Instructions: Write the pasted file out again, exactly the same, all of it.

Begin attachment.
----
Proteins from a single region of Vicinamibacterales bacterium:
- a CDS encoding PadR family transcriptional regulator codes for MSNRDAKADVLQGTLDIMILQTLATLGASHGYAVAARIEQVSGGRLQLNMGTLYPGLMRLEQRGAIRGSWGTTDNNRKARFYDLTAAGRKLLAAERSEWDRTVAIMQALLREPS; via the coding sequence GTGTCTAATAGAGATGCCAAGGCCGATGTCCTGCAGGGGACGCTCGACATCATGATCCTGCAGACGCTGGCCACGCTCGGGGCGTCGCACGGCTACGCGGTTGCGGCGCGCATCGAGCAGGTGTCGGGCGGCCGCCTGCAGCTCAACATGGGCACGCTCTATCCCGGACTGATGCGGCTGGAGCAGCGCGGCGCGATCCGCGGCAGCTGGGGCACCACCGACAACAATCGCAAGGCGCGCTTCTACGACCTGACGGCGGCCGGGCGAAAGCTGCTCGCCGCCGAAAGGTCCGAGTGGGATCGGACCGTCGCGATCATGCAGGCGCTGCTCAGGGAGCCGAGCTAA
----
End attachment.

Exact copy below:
Proteins from a single region of Vicinamibacterales bacterium:
- a CDS encoding PadR family transcriptional regulator codes for MSNRDAKADVLQGTLDIMILQTLATLGASHGYAVAARIEQVSGGRLQLNMGTLYPGLMRLEQRGAIRGSWGTTDNNRKARFYDLTAAGRKLLAAERSEWDRTVAIMQALLREPS; via the coding sequence GTGTCTAATAGAGATGCCAAGGCCGATGTCCTGCAGGGGACGCTCGACATCATGATCCTGCAGACGCTGGCCACGCTCGGGGCGTCGCACGGCTACGCGGTTGCGGCGCGCATCGAGCAGGTGTCGGGCGGCCGCCTGCAGCTCAACATGGGCACGCTCTATCCCGGACTGATGCGGCTGGAGCAGCGCGGCGCGATCCGCGGCAGCTGGGGCACCACCGACAACAATCGCAAGGCGCGCTTCTACGACCTGACGGCGGCCGGGCGAAAGCTGCTCGCCGCCGAAAGGTCCGAGTGGGATCGGACCGTCGCGATCATGCAGGCGCTGCTCAGGGAGCCGAGCTAA